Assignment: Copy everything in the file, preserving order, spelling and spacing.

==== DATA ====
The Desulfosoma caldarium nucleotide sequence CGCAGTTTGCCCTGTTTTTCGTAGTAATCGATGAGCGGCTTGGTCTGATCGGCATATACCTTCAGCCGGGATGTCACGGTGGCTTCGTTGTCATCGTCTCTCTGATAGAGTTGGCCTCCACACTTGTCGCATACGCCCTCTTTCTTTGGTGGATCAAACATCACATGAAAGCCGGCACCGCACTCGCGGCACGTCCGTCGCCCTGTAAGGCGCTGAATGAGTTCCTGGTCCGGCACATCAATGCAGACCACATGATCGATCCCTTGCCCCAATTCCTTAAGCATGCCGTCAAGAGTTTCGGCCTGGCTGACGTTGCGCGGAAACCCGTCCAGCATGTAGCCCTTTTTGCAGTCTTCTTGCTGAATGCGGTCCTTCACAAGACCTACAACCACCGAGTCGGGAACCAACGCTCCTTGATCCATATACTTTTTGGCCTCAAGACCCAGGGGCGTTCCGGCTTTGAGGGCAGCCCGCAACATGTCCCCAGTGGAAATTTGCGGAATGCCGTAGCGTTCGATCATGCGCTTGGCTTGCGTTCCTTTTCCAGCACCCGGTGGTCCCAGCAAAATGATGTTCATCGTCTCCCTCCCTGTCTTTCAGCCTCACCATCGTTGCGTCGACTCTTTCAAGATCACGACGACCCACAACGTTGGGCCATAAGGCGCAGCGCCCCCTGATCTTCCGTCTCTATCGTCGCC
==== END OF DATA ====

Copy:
The Desulfosoma caldarium nucleotide sequence CGCAGTTTGCCCTGTTTTTCGTAGTAATCGATGAGCGGCTTGGTCTGATCGGCATATACCTTCAGCCGGGATGTCACGGTGGCTTCGTTGTCATCGTCTCTCTGATAGAGTTGGCCTCCACACTTGTCGCATACGCCCTCTTTCTTTGGTGGATCAAACATCACATGAAAGCCGGCACCGCACTCGCGGCACGTCCGTCGCCCTGTAAGGCGCTGAATGAGTTCCTGGTCCGGCACATCAATGCAGACCACATGATCGATCCCTTGCCCCAATTCCTTAAGCATGCCGTCAAGAGTTTCGGCCTGGCTGACGTTGCGCGGAAACCCGTCCAGCATGTAGCCCTTTTTGCAGTCTTCTTGCTGAATGCGGTCCTTCACAAGACCTACAACCACCGAGTCGGGAACCAACGCTCCTTGATCCATATACTTTTTGGCCTCAAGACCCAGGGGCGTTCCGGCTTTGAGGGCAGCCCGCAACATGTCCCCAGTGGAAATTTGCGGAATGCCGTAGCGTTCGATCATGCGCTTGGCTTGCGTTCCTTTTCCAGCACCCGGTGGTCCCAGCAAAATGATGTTCATCGTCTCCCTCCCTGTCTTTCAGCCTCACCATCGTTGCGTCGACTCTTTCAAGATCACGACGACCCACAACGTTGGGCCATAAGGCGCAGCGCCCCCTGATCTTCCGTCTCTATCGTCGCC